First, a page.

Cey Adams Explains The ‘DEFinition’ Of Hip-Hop Art

Cey Adams Explains The ‘DEFinition’ Of Hip-Hop Art
When it comes to the “look” of hip-hop, Cey Adams is definitely a founding father. The Jamaica, Queens native started out bombing trains in graffiti’s heyday, went on to display art alongside Jean-Michel Basquiat and Keith Haring, designed iconic logos for LL Cool J and the Beastie Boys, and co-founded the design firm behind classic rap album covers like Public Enemy’s Fear of a Black Planet and Biggie’s Ready to Die. So when it came time to compile the visual history of the genre in a book, it was only right that Adams take the helm.

DEFinition: The Art and Design of Hip-Hop by Adams (with Bill Adler) looks back at more than 30 years of hip-hop-influenced art. Organized into seven chapters (graffiti, album covers, advertising, film, cars, kicks and fashion), “DEFinition” is the first book to put together all the various media of hip-hop art. Complex recently spoke with Adams and Adler for an exclusive interview, and got them to tell stories behind a few specific images from the book…

Complex: What was the inspiration for the book?

Cey Adams: We kind of watched hip-hop progress over the years, and watched it go from say clothing manufacturers not caring what we thought—or more importantly, dictating what we should be paying attention to and what we should buy—to giving us the opportunity to actually make those decisions for ourselves. And that’s happened over and over and over again in every field.

Bill Adler: As students of hip-hop scholarship, we haven’t done anything quite like this. There are magazines devoted to sneakers, there have been books about graffiti, but nobody before Cey saw all these disparate expressions as expressions of the same so-called hip-hop sensibility.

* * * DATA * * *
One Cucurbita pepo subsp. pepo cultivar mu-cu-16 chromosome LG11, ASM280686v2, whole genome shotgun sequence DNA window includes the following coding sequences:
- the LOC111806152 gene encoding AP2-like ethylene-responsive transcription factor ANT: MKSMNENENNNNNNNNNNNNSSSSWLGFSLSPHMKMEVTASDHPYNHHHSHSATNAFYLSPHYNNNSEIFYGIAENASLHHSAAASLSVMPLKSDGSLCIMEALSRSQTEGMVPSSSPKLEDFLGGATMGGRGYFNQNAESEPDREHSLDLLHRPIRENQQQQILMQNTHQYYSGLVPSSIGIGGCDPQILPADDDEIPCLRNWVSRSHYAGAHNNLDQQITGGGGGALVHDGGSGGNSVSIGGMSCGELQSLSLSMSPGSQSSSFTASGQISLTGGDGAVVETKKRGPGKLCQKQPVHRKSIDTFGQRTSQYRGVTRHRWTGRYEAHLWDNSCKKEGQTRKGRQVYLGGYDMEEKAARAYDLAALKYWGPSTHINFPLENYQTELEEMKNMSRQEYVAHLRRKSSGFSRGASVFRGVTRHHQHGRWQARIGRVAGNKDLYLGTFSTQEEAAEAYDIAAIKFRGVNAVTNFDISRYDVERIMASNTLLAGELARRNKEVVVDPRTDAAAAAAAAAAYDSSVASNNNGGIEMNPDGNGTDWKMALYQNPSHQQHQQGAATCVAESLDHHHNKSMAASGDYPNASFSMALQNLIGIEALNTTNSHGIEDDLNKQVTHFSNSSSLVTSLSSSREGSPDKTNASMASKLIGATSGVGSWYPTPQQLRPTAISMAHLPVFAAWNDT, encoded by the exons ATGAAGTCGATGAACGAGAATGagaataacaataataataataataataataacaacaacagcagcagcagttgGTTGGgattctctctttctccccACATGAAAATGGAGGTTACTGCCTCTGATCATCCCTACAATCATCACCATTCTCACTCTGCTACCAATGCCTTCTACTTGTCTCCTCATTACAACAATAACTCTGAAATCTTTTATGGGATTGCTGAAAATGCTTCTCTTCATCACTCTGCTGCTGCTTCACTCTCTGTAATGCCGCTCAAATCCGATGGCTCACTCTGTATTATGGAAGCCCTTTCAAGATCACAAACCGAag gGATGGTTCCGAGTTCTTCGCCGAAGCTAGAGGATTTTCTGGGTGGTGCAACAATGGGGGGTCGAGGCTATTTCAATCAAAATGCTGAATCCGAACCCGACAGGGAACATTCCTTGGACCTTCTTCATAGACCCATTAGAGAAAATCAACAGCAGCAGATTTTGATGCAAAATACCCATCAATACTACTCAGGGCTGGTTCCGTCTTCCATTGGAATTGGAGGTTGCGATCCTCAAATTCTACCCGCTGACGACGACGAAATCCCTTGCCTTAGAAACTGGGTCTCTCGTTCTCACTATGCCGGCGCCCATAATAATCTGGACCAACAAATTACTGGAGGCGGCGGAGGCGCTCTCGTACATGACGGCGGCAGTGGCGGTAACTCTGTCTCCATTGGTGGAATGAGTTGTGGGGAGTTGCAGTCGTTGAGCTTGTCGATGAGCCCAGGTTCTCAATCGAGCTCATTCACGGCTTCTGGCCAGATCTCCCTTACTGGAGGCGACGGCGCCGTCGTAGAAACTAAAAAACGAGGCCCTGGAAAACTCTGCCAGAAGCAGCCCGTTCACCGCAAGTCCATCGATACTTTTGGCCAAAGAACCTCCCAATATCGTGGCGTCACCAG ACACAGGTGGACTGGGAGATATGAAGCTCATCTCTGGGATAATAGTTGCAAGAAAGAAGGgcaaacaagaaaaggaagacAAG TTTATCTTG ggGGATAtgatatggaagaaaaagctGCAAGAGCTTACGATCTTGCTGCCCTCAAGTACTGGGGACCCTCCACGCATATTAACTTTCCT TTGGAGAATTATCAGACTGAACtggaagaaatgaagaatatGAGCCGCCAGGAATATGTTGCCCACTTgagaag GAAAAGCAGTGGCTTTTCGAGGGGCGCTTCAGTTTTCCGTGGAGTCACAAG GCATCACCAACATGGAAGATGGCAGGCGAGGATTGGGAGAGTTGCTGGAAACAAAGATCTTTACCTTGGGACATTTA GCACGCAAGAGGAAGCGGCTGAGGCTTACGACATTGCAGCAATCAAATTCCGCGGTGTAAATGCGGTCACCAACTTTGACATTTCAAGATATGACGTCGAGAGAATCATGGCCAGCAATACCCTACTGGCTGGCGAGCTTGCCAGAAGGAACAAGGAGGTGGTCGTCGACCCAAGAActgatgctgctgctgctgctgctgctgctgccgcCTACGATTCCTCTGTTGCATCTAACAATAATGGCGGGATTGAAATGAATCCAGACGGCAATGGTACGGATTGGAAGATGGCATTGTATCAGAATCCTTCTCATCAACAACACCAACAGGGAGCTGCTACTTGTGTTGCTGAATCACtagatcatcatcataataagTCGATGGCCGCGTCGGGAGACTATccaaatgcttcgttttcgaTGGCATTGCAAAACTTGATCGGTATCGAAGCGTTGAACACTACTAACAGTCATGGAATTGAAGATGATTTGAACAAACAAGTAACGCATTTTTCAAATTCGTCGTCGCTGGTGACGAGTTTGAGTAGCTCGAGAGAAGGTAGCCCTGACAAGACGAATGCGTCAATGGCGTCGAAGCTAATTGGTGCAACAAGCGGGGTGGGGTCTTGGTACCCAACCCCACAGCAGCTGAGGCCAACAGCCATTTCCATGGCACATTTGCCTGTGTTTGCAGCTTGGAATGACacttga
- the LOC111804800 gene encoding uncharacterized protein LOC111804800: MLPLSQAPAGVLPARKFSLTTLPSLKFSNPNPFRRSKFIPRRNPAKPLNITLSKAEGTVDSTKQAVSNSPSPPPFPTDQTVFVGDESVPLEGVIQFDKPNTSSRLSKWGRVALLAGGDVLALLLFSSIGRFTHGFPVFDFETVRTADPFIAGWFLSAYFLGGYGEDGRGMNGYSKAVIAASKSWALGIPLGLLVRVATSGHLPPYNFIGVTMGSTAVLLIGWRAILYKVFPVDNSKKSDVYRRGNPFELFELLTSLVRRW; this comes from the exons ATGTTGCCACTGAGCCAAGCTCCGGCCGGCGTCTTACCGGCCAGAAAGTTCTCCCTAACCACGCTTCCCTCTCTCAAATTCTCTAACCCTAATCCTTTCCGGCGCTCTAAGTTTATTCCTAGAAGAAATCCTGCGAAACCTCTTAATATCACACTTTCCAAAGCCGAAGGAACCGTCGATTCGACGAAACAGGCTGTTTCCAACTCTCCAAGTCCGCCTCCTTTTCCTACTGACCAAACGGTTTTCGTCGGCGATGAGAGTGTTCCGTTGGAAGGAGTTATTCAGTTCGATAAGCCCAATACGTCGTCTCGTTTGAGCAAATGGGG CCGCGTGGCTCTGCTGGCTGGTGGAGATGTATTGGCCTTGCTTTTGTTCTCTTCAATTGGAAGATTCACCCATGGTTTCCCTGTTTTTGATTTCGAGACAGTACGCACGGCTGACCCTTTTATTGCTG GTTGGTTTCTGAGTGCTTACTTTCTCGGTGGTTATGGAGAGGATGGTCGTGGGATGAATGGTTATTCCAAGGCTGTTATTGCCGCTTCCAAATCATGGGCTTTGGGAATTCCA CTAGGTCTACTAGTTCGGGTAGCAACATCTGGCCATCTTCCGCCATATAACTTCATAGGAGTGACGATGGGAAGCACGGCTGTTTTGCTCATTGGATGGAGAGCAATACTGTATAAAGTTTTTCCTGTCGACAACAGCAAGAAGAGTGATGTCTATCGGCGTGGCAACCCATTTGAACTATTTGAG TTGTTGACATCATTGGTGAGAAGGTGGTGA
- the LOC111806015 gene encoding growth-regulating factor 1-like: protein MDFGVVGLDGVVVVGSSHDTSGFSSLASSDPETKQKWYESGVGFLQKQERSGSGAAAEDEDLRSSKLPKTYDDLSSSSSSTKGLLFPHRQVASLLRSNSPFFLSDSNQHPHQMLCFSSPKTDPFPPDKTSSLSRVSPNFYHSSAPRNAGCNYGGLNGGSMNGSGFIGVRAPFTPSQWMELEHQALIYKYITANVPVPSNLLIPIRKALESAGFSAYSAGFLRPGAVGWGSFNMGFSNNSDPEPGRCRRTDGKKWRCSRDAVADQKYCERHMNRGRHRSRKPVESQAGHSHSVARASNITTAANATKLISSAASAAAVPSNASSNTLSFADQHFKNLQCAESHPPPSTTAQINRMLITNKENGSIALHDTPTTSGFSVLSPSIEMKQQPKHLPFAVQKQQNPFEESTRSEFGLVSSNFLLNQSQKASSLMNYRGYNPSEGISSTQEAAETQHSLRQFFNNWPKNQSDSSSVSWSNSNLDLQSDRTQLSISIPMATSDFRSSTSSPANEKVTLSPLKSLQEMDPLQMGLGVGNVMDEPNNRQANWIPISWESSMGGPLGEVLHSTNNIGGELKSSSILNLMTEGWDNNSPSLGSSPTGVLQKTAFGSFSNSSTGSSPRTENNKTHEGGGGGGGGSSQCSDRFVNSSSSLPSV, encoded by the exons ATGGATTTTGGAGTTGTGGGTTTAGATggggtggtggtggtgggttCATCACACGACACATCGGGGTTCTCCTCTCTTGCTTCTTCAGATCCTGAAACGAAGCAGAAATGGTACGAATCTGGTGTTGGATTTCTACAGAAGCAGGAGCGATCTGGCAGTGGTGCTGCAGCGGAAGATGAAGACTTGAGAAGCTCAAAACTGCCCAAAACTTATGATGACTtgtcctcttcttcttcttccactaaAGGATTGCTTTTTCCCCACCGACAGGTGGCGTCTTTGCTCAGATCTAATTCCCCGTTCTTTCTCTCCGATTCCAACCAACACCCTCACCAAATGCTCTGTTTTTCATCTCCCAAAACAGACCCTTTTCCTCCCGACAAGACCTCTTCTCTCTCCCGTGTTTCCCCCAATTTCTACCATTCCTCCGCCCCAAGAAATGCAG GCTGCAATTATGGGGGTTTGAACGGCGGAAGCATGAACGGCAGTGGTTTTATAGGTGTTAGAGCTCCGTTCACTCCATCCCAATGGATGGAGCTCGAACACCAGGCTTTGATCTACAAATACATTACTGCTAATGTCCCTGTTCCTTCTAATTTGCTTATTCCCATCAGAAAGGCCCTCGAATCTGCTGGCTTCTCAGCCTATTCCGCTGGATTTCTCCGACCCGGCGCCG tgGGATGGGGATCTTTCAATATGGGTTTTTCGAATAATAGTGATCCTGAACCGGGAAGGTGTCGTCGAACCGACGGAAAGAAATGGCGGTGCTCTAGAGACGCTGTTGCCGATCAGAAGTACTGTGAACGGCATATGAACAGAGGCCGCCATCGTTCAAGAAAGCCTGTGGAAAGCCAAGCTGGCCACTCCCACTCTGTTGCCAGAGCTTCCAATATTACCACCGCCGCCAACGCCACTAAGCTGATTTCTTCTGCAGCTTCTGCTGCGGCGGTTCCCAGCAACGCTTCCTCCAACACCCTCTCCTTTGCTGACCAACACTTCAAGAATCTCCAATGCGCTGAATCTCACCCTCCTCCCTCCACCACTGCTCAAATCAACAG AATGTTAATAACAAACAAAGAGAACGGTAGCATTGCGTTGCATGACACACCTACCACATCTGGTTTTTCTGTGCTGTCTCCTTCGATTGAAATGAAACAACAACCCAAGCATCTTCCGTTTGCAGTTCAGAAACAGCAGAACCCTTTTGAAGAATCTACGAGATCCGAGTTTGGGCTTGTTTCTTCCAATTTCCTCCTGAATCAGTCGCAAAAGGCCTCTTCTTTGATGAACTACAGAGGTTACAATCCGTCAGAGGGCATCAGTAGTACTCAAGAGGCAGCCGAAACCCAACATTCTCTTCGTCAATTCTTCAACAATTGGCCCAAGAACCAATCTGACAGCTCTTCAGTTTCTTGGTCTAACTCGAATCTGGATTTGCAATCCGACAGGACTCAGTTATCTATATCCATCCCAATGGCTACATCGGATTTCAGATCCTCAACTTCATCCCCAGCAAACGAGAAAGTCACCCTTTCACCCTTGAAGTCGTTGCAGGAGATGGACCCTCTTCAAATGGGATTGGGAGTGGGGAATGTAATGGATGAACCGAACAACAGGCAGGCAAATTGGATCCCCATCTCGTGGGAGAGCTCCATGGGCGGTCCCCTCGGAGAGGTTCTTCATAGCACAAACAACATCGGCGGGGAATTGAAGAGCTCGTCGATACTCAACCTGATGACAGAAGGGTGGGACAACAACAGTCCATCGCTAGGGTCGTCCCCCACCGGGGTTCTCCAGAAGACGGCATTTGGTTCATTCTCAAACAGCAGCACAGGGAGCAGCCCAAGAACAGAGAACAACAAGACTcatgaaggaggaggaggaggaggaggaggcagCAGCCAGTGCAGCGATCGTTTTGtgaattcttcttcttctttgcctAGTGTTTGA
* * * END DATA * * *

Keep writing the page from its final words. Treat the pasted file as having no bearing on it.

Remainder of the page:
Complex: What was your definition of hip-hop for the book? What kind of things did you want to include?

Cey Adams: The definition is endless. There are a couple things we could have included that we didn’t, jewelry for example, but first and foremost for me it’s art and design. I wanted to focus on painting and graffiti and things like that, so that was the base, and everything was an offshoot of that. But there could be so many things that we could have tapped into.

Complex: What makes a piece of art or artist “hip-hop”?

Bill Adler: It’s kind of loose. One of the things the book demonstrates over and over again is that there is no stereotypical hip-hop art. The artists in the book don’t fit comfortably into very many categories. It’s the air you breathe, it’s the food you eat, it’s the clothes you wear…

Cey Adams: It’s the company you keep.


“Ali vs. Confidence” Cey Adams, 2006

“Adidas commissioned seven artists to create a collection of paintings in honor of Muhammad Ali. Ali is one of my lifelong heroes, so this job was definitely a highlight of my career. Leroy Neiman, Shepard Fairey, and Eric Bailey were among the other artists. They assigned each of us one of the seven different “values” that Ali chose to define himself, as well as a photo of Ali. I was assigned Confidence. After we made the paintings, Adidas used each image on limited-edition tracksuits and sneakers.”

“Nemesis” B.E. Johnson, 1990

“In 1990, Public Enemy was recording Fear of a Black Planet when Chuck D came to us with a sketch on a napkin that showed a black planet eclipsing Planet Earth. We took Chuck’s sketch to B.E. Johnson, a famous NASA artist. Although Johnson was sure that Chuck’s vision was astrophysically impossible, he painted it anyway. Not only is it one of the greatest album covers of all time, it turned out to be one of most popular pieces Johnson’s ever done.”

Def Jam comic book by Michael Bair and Buzz Parker, 1997

“This was a promo item for a bunch of our artists who had albums coming out at the same time. All of them seemed larger than life, so it was natural to portray them as superheroes. I think Michael Bair worked for DC Comics at the time.”

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